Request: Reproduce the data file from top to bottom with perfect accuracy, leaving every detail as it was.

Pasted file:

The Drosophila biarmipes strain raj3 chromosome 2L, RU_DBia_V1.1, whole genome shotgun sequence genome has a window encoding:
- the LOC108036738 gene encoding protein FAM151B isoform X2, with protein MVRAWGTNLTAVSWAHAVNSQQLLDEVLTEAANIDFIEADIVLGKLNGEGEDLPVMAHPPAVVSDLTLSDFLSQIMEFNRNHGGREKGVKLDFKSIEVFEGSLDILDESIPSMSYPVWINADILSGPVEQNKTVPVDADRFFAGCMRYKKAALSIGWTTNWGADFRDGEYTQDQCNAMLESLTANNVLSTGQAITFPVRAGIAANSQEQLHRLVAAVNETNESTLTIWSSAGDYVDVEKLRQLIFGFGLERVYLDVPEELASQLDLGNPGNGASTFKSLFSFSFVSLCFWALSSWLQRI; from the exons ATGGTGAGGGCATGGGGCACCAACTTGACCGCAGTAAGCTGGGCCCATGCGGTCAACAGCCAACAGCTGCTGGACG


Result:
The Drosophila biarmipes strain raj3 chromosome 2L, RU_DBia_V1.1, whole genome shotgun sequence genome has a window encoding:
- the LOC108036738 gene encoding protein FAM151B isoform X2, with protein MVRAWGTNLTAVSWAHAVNSQQLLDEVLTEAANIDFIEADIVLGKLNGEGEDLPVMAHPPAVVSDLTLSDFLSQIMEFNRNHGGREKGVKLDFKSIEVFEGSLDILDESIPSMSYPVWINADILSGPVEQNKTVPVDADRFFAGCMRYKKAALSIGWTTNWGADFRDGEYTQDQCNAMLESLTANNVLSTGQAITFPVRAGIAANSQEQLHRLVAAVNETNESTLTIWSSAGDYVDVEKLRQLIFGFGLERVYLDVPEELASQLDLGNPGNGASTFKSLFSFSFVSLCFWALSSWLQRI; from the exons ATGGTGAGGGCATGGGGCACCAACTTGACCGCAGTAAGCTGGGCCCATGCGGTCAACAGCCAACAGCTGCTGGACG